In J-Curve by Paul Miller, we see a pattern brought out through the teachings of Paul and the life of Jesus; a dying to self and a rising in Christ. This is illustrated by following the shape of a J.
Miller writes that the J-curve is meant “to reset your sense of the normal Christian life, freeing you from cynicism and despair. Inhabiting the J-Curve promises to transform your entire vision of how you engage life, freeing you from the world of resentment, touchiness and just plain old grumpiness, and inviting you into Jesus’s world, a world rich with joy, hope and love.”
It’s a dying to our sinful nature, our tendencies and habits, and being replaced with the character and hope of Christ. It’s no journey for the faint of heart. It’s for those sold-out in their walk with Christ, willing to surrender and embrace the best possible life.
The book is organized into 5 parts, where we look at the different aspects of the J-curve. In the first part we take an overall look at the J-curve; how our default action is not to move down, bur rather up. Our flesh longs for pride, success and idolatry, when Jesus’ two greatest commands point us down - into sacrifice, humility and service.
Part two looks at three different kinds of J-curves: suffering, love and repentance. Each of these curves point us to a different way we die to ourselves. The suffering J-curve reminds us that in our suffering, we can learn surrender. In the love J-curve, we see how “every act of love potentially re-enacts the gospel.” as we sacrifice ourselves for someone else. In the repentance J-curve we put to death our sin.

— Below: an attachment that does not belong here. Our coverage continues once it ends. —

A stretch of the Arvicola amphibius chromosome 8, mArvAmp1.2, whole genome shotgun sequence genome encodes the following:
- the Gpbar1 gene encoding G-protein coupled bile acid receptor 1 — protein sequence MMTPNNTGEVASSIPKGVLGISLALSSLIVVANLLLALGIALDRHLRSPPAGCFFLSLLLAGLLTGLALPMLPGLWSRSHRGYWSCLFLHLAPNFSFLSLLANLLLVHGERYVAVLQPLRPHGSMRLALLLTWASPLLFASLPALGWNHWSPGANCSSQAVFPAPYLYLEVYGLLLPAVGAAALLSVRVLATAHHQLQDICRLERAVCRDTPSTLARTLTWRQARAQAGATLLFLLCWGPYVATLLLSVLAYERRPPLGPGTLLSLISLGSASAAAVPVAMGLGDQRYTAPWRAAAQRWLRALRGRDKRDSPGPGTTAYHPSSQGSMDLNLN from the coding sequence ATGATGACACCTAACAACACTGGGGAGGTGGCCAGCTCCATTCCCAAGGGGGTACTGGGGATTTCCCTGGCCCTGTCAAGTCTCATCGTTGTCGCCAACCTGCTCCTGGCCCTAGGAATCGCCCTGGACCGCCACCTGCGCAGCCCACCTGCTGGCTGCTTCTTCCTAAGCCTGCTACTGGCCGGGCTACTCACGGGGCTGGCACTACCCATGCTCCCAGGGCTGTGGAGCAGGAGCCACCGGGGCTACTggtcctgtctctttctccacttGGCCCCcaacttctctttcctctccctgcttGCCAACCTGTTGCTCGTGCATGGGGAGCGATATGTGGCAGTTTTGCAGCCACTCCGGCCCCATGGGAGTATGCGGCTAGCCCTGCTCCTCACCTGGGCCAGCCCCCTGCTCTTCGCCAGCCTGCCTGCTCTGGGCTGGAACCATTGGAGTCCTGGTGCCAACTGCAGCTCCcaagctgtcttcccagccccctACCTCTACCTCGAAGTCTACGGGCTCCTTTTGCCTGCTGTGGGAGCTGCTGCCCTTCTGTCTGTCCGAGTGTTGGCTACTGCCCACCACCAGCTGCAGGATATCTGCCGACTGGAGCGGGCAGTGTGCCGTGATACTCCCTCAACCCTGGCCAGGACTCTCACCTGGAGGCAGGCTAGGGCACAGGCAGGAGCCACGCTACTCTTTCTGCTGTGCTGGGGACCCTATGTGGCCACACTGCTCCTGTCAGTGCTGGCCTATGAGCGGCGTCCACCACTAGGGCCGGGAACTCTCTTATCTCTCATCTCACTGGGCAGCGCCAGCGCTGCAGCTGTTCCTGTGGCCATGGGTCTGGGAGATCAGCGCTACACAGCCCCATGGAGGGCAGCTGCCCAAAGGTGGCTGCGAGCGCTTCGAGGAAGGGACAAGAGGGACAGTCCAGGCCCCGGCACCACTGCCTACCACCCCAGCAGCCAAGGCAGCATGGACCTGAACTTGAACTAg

In part three there’s a deeper look at the love J-curve through the life of Jesus, “the only man who never yielded to Satan was accused of being controlled by Satan. One of Scripture’s most basic rules is what happens to Jesus, happens to us.” Jesus’ love for people kept Him pursuing people, teaching, healing and admonishing. He didn’t move away, He moved towards.
Resurrection is the theme of part four. “The J-curve consists of two miracles: the wonder of humility bringing us down and the wonder of the Spirit lifting us up.” After we die to ourselves, we rise in Christ, by His grace, through perseverance, and a greater embodiment of the Gospel. We become more alive.
And lastly, part five talks about building a J-curve community. Our gathering of believers is a messy place. It’s complicated, but we all deeply long for true community. Miller shows us through the life of Paul, that this community is built upon weakness instead of power, sacrifice rather than entitlement and led by the Spirit and not ourselves.
I really appreciate the premise of this book. In a world where we have so much, there is lots to be said for learning surrender and humility. I was reminded deeply of the Gospel, and it’s application to my life through practicing the J-curves. The love curve was most significant for me, reminding me that my marriage, my family and those around me, need my sacrificial love; that love costs me, but only of my own selfishness.
No part of dying to self is easy. But by the grace of God, the work of the Holy Spirit inside us, and the support of the body of Christ around us, we can be empowered by His resurrection, and the work he will do in our lives through our obedience.
I gave this book 3 stars. I really loved one of his previous books, “A Praying Life”, but I found the outline of this book a little harder to follow. However, there’s a whole lot to glean inside the pages, so I do recommend it!
I received a complimentary copy of this book through the Crossway Blog Review Program, in return for an honest review.